Plant bulbs you plan to move in plastic trays or crates buried in the ground. If moles and voles are a problem, plant bulbs in plastic berry baskets, wrap each bulb in plastic mesh or surround the bed with gravel. Entire pots can be sunk into the ground. Moth balls help keep the squirrels away for a few weeks. Scattered pine cones will keep cats out of the beds and pots.
Bulbs planted this year do not need fertilizer. Try to remember to fertilize them in the spring.
Gladiolus bloom later than daffodils and tulips but are planted at around the same time. Tall varieties may need support if they are in a windy spot so put stakes in place as you plant. Their cut-flower blooming season can be extended if you plant them in groups a few weeks apart.

Bulbs should be weeded by hand since hoes and cultivators can damage them.
If you plan to force bulbs such as hyacinths and daffodils in the house, add a piece of horticultural (not barbeque) charcoal to the water to keep the water sweet. The charcoal will help prevent gnats and bulb rot.

Garlic planted now can be tucked in any flower or vegetable bed where the soil can be kept evenly moist. Buy planting garlic rather than the treated grocery store garlic. Plant the largest cloves to get the largest heads next summer.

Shade-loving Spanish bluebells grow to a foot tall with an abundance of blue flowers in the spring. Plant bulbs 3-inches deep. They will return for years if they are kept dry enough over the summer.

http://www.netherlandbulb.com/index.cfm?fuseaction=plants.plantDetail&plant_id=106
Snowdrops, Leucojum aestivum, grow 15-inches tall with a white, bell-shaped flower. A favorite in southern gardens, they can survive clay and shade as well as sand and sun.

15 October 2011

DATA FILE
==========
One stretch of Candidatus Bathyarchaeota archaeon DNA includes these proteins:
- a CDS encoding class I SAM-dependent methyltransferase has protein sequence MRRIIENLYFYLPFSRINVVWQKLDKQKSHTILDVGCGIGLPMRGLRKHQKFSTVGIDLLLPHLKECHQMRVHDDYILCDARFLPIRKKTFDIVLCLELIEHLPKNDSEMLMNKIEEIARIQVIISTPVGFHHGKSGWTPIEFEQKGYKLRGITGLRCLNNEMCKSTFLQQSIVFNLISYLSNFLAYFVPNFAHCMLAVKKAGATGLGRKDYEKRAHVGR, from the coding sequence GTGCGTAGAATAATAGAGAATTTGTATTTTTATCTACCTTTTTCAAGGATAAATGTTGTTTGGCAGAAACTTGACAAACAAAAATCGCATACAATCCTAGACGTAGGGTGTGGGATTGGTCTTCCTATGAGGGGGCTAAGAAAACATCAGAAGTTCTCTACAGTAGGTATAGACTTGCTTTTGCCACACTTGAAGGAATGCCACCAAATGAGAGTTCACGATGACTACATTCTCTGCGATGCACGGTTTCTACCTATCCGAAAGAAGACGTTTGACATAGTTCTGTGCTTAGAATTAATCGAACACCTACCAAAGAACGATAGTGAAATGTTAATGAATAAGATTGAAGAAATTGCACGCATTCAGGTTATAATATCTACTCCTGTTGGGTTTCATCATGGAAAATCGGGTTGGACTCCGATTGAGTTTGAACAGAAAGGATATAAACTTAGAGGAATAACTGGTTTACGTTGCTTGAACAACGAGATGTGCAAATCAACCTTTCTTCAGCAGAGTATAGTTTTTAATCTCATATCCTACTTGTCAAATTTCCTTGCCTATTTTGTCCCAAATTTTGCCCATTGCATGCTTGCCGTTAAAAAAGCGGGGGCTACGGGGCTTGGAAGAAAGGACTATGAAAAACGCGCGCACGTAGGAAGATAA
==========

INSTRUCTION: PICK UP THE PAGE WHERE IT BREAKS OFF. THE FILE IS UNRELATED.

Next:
Spiny Oak Slug, Euclea delphinii, is the Saddleback caterpillar of a limacodid moth, the Spiny Oak Slug Moth

This flat, green spiky caterpillar was on the Laurel shrub that I was watering today. Strange orange spikes, eh?

Spiny Oak Slugs come in many other colors, including pink.

Their bodies are usually green but may also be yellow, orange, or red.

They have spines with black-tipped bristles that I had to use a bright light and a magnifying glass to see them.

It eats sycamore, willow, ash, oak, hackberry, chestnut, as well as many other trees and smaller woody plants.

Saturniid moths include royal or regal moths and the giant silk moths.  The caterpillar can't be missed! They move around  move like slugs, gliding on their prolegs and suckers.
Read more at this link for the University of KY College of Agriculture.

The adult moth that it grows into is pretty gnarly looking.
  Spiny Oak Slug Moth Bug Guide

Spiny Oak Slug Moth What's That Bug


Beautiful but strange and furry.


Bugs In the News has another interesting piece about them.

Frost Protek Frost Cover for container plants

Frost Protek (link here) sent me a cool new product to look at.

It's a plant cover with a draw string to keep it in place.

from their site, "Frost Protek™ Plant Cover protects plants against damage due to light frost. The cover protects 4°F to 6°F below freezing (to about 26°F or -3.0° C)."

Light and UV can penetrate the fabric so they say it can be left on plants for 3 or 4 weeks. What a great season extender for fall and spring.

Prices vary based on size and range from $11 to $21 at their site. The shopping link is here. Sizes include shrubs, trees, flat sheets, hanging baskets, etc.

It's a cool idea to have a drawstring since when the weather is changing the wind always brings it in and takes it out.

I've used clothes line clips and rocks to hold sheets in place plenty of times - this will be quite a bit more efficient. It doesn't always work when the wind is strong and certainly isn't light and UV porous.

12 October 2011

Perennial Mexican Bush Sage is Salvia leucantha

If we lived in Eastern Mexico or Central America where there is no frost, Mexican bush sage, salvia leucantha, would stay green all year and grow into a woody shrub.


In our zone seven climate, its summertime 2- to 4-foot tall growth and long flower clusters make it well worth growing anyway.

A member of the mint family, Mexican sage has the characteristic square stems and scented leaves, though this one has leaves shaped like a willow. Sometimes it is called Velvet Sage for the white, wooly texture on the stems and the bottom of the leaves.

The white flowers extend from purple or lavender calyces in 6 to 10 inch long clusters. In fact, mostly what you see as rays of abundant flowers are actually calyces.

Some hybrids, including midnight, all purple and purple velvet have purple flowers and calyces. The pink variety, Santa Barbara grows only 2 feet tall and could be placed in front of the taller varieties to create an effortless fall flower bed.

The rays of calyces and flowers can be used in cut flower arrangements and the calyces can be dried for fall decorating.